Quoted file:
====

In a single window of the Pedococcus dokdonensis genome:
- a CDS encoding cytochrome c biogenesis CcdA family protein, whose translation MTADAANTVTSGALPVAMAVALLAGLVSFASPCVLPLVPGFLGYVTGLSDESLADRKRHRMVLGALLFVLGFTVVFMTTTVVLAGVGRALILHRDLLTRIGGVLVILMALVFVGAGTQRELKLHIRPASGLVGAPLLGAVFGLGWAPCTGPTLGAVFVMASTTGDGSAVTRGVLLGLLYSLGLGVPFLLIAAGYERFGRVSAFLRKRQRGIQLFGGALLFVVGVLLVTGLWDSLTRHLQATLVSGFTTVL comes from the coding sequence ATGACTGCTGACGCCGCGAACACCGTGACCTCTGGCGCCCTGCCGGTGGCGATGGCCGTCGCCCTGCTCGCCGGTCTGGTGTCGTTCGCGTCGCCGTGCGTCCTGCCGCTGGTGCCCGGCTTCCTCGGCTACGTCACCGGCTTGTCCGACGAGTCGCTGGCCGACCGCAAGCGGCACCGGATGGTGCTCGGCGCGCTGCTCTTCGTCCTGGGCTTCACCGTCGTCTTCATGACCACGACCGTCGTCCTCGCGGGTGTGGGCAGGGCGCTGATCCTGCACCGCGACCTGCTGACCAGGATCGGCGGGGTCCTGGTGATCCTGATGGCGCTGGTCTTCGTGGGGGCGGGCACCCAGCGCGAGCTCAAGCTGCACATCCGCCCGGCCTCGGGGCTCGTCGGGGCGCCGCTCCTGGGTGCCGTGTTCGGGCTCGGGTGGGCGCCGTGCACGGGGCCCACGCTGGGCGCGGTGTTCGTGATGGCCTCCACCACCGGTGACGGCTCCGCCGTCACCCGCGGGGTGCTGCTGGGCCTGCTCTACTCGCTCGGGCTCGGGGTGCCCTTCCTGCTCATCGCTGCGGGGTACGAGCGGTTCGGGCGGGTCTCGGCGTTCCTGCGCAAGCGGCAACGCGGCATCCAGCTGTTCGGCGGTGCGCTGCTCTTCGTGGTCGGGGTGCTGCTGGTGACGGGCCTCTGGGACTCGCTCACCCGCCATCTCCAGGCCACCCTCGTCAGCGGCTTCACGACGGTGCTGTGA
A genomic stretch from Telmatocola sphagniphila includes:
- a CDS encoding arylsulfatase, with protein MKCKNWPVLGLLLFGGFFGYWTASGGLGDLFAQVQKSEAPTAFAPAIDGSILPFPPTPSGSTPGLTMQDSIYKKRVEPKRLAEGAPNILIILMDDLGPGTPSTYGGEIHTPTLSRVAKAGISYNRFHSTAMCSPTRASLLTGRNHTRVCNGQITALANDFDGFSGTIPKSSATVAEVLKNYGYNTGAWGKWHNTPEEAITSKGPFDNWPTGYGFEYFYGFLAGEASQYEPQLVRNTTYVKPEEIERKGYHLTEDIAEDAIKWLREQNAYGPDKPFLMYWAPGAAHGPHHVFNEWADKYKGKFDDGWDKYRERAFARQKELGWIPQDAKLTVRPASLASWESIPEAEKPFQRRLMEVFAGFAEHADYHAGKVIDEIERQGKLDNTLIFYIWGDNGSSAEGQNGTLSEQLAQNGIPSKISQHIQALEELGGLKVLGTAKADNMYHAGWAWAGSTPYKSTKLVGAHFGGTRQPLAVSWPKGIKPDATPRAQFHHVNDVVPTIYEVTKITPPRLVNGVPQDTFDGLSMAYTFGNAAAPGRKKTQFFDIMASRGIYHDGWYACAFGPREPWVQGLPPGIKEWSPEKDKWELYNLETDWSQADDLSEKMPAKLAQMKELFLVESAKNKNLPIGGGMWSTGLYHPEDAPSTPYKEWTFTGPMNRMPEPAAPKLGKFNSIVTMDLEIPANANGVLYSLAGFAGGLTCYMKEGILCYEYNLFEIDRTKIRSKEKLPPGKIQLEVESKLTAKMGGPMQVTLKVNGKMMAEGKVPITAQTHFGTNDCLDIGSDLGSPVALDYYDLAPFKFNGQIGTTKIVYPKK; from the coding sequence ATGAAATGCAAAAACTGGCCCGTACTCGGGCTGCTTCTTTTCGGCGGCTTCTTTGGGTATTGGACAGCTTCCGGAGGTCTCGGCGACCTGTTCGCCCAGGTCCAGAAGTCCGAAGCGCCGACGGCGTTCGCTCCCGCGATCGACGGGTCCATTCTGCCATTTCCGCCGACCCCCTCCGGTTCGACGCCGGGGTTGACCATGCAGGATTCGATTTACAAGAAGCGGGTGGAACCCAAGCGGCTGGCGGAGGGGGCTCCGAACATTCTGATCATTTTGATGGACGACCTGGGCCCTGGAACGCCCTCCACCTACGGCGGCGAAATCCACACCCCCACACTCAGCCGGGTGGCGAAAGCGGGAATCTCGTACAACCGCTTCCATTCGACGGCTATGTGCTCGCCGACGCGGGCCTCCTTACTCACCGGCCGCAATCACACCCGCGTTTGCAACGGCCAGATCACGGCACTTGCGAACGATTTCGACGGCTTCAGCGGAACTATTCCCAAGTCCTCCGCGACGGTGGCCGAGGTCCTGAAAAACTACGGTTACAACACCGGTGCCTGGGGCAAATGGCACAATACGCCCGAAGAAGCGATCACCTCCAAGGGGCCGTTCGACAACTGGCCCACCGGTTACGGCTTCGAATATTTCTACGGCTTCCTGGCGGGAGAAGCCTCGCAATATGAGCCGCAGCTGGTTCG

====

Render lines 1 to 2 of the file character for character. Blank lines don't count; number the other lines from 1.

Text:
In a single window of the Pedococcus dokdonensis genome:
- a CDS encoding cytochrome c biogenesis CcdA family protein, whose translation MTADAANTVTSGALPVAMAVALLAGLVSFASPCVLPLVPGFLGYVTGLSDESLADRKRHRMVLGALLFVLGFTVVFMTTTVVLAGVGRALILHRDLLTRIGGVLVILMALVFVGAGTQRELKLHIRPASGLVGAPLLGAVFGLGWAPCTGPTLGAVFVMASTTGDGSAVTRGVLLGLLYSLGLGVPFLLIAAGYERFGRVSAFLRKRQRGIQLFGGALLFVVGVLLVTGLWDSLTRHLQATLVSGFTTVL comes from the coding sequence ATGACTGCTGACGCCGCGAACACCGTGACCTCTGGCGCCCTGCCGGTGGCGATGGCCGTCGCCCTGCTCGCCGGTCTGGTGTCGTTCGCGTCGCCGTGCGTCCTGCCGCTGGTGCCCGGCTTCCTCGGCTACGTCACCGGCTTGTCCGACGAGTCGCTGGCCGACCGCAAGCGGCACCGGATGGTGCTCGGCGCGCTGCTCTTCGTCCTGGGCTTCACCGTCGTCTTCATGACCACGACCGTCGTCCTCGCGGGTGTGGGCAGGGCGCTGATCCTGCACCGCGACCTGCTGACCAGGATCGGCGGGGTCCTGGTGATCCTGATGGCGCTGGTCTTCGTGGGGGCGGGCACCCAGCGCGAGCTCAAGCTGCACATCCGCCCGGCCTCGGGGCTCGTCGGGGCGCCGCTCCTGGGTGCCGTGTTCGGGCTCGGGTGGGCGCCGTGCACGGGGCCCACGCTGGGCGCGGTGTTCGTGATGGCCTCCACCACCGGTGACGGCTCCGCCGTCACCCGCGGGGTGCTGCTGGGCCTGCTCTACTCGCTCGGGCTCGGGGTGCCCTTCCTGCTCATCGCTGCGGGGTACGAGCGGTTCGGGCGGGTCTCGGCGTTCCTGCGCAAGCGGCAACGCGGCATCCAGCTGTTCGGCGGTGCGCTGCTCTTCGTGGTCGGGGTGCTGCTGGTGACGGGCCTCTGGGACTCGCTCACCCGCCATCTCCAGGCCACCCTCGTCAGCGGCTTCACGACGGTGCTGTGA